There’s plenty of debate surrounding the analytical phrase “bounce rate” and although it appears to be a straightforward metric to comprehend, it can easily be misunderstood and misconceived.
If you are familiar with SEO (or better still you’ve had a nosey through your Google Analytics profile) you may have made assumptions about what exactly the bounce rate metric tells you about your site visitors. Moreover you may have been ill-advised so I’d like to debunk a few myths and explain in laymans terms exactly what you’re looking at. So here we go:
1. A bounce occurs when a visitor enters your site and immediately leaves.
Yes, this can be classed as a bounce, but a visitor doesn’t have to leave immediately for a bounce to occur. A bounce can only occur in a session that only has one page view. So, on the opposite end of the scale a visitor could view one page for 29m 59s and then leave – this will be recorded as a bounce.
If a visitor views one page for longer than 30 minutes, Google Analytics will automatically record this as a bounce even though the visitor did not actually leave the page. By default, the Google Analytics tracking code has a time stamp of 30 minutes, meaning that if no other page is viewed within 30 minutes of that particular session, a bounce is recorded and a new session is started.
Takeaway: A visitor could potentially read and digest every word on a page and still be classed as a bounce.
2. A high bounce rate means your website is not performing well.
Contrary to popular belief a high bounce rate does not mean that a website is not performing as intended. A visitor may have landed on a web page, got what they wanted and left. For example, a user may have searched for “definition of bounce rate“, clicked on the top result (in this case Wikipedia, surprise surprise), read the definition and then hit the back button satisfied with the information provided by Wikipedia. For that particular search query, Wikipedia performed well in satisfying the users needs.
A high bounce rate becomes a worrying sign when you want a visitor to take further action. If this is the case then the first thing you should be looking at is the pages that have a high bounce rate. Once you have identified these pages you then need to find out why this is, which is a little more tricky. Don’t worry, if you read this post on how to measure bounce rate and this infographic on why a visitor may leave your site, you will be well equipped in understanding why your site has a high bounce rate.
Takeaway: Pay attention to a high bounce rate if its a page you’d like people to take further action on.
3. If a visitor bounced they didn’t take any action.
Sure, this is definitely possible however just because a visitor only viewed one page and left, it does not mean that they didn’t take any action. Here are just a few possible actions that a visitor may have performed despite bouncing:
Some of these actions can be tracked with event tracking, virtual pageviews, scrolling behaviour and time adjusted bounce rate. All of these tracking methods will reduce bounce rate and give you greater insights into visitor behaviour.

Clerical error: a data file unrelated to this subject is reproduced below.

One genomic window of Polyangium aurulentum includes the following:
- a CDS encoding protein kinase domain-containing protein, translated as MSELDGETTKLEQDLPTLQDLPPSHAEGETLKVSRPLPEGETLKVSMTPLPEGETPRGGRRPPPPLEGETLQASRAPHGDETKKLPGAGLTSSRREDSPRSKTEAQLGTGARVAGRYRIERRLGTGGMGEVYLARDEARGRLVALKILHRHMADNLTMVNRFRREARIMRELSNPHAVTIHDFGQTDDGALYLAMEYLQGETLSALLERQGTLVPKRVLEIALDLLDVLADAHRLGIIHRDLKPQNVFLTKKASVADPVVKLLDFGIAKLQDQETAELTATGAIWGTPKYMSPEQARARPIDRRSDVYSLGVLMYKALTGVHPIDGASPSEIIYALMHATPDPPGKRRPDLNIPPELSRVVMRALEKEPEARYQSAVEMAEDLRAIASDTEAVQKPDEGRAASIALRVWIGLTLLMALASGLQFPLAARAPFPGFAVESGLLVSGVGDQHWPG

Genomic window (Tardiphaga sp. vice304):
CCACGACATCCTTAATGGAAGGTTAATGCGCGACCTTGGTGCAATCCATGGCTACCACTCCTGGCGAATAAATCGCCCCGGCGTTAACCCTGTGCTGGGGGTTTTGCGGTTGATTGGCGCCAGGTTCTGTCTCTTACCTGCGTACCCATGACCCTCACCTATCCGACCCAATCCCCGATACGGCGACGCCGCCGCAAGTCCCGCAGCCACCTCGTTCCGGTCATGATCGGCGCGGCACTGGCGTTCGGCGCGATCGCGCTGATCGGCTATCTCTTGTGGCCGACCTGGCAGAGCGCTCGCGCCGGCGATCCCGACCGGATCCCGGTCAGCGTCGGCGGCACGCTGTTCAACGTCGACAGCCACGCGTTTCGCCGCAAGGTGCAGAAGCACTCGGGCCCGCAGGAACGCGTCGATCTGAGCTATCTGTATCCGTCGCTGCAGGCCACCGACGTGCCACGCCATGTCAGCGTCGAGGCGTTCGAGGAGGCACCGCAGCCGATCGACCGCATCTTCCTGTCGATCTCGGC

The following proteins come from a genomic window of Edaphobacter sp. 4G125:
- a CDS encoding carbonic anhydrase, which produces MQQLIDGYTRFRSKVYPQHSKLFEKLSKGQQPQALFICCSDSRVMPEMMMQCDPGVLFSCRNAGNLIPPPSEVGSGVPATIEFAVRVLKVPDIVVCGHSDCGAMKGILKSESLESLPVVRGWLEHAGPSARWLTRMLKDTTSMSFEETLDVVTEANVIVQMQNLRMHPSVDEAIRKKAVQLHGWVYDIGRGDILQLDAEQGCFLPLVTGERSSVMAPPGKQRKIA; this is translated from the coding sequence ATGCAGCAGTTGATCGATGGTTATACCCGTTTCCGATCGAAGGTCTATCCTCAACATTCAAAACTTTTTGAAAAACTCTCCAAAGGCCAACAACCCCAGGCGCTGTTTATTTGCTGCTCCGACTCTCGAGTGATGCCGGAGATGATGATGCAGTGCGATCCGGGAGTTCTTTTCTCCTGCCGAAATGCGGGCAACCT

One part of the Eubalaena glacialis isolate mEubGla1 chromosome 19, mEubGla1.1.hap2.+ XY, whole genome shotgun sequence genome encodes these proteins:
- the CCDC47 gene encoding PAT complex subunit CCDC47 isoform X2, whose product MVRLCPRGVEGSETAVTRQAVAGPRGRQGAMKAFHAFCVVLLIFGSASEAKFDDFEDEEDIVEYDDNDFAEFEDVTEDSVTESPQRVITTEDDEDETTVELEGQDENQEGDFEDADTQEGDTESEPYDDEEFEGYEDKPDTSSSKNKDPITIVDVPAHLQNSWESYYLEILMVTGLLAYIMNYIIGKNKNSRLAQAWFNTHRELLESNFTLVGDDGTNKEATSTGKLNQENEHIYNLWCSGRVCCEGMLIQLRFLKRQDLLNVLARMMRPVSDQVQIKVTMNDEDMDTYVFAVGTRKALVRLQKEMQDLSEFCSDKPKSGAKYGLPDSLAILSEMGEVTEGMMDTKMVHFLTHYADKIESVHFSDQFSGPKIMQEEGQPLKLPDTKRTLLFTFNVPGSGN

Takeaway: Get smart about tracking. Unless you are deploying event tracking or any of the advanced stuff above you may be beating yourself up unnecessarily. If your agency manages your analytics and site tracking ask them about some of the triggers above.
4. When a visitor enters a web page, reloads the page and then leaves this is recorded as a bounce.
False. As outlined in myth 1 a bounce can only occur in a session that only has one page view. By reloading the page, a session will have two page views, so if the visitor then leaves it will be recorded as an exit rather than a bounce.
Takeaway: A bounce can only occur if the visitor just views one page in a session.
5. A high bounce rate negatively affects rankings.
Probably the most talked about myth regarding bounce rate. It is commonly believed that a high bounce rate will negatively affect rankings. This is based on the premise that a visitor hasn’t found what they are looking for and left without clicking through to another web page. As outlined above, there are several reasons for a visitor to bounce and still be satisfied.
It’s also worth mentioning here that only around a third of the worlds websites have Google Analytics installed and many of these are mis-installed. If Google used bounce rate in its algorithm then surely this would be unfair on the aforementioned.
To completely put this misconception to bed, an unusually bald looking Matt Cutts (head of Google webspam team for those of you who didn’t know) clearly states in the video below that Google do not use analytics data in their algorithm.
While Google state that they don’t use analytics data as part of their algorithm, there’s an interesting and widely believed theory that they may use a metric called “Dwell time”. In essence, this is how long it takes someone to click back to the SERPs after clicking on a result. This we’re happy to believe.
This theory could warrant it’s own blog post, which is exactly what Dr Pete Meyers has done so we’ll politely pass you over to him for a more thorough going over. After reading his post I’m sure you will agree that “dwell time” is much more of a fair ranking factor for Google to use instead of bounce rate.
Takeaway: Google do not use bounce rate as ranking factor. There’s more truth in “dwell time” as a ranking factor.
I hope bounce rate makes more sense to you now than it did before. If not, now’s a good time to bounce :)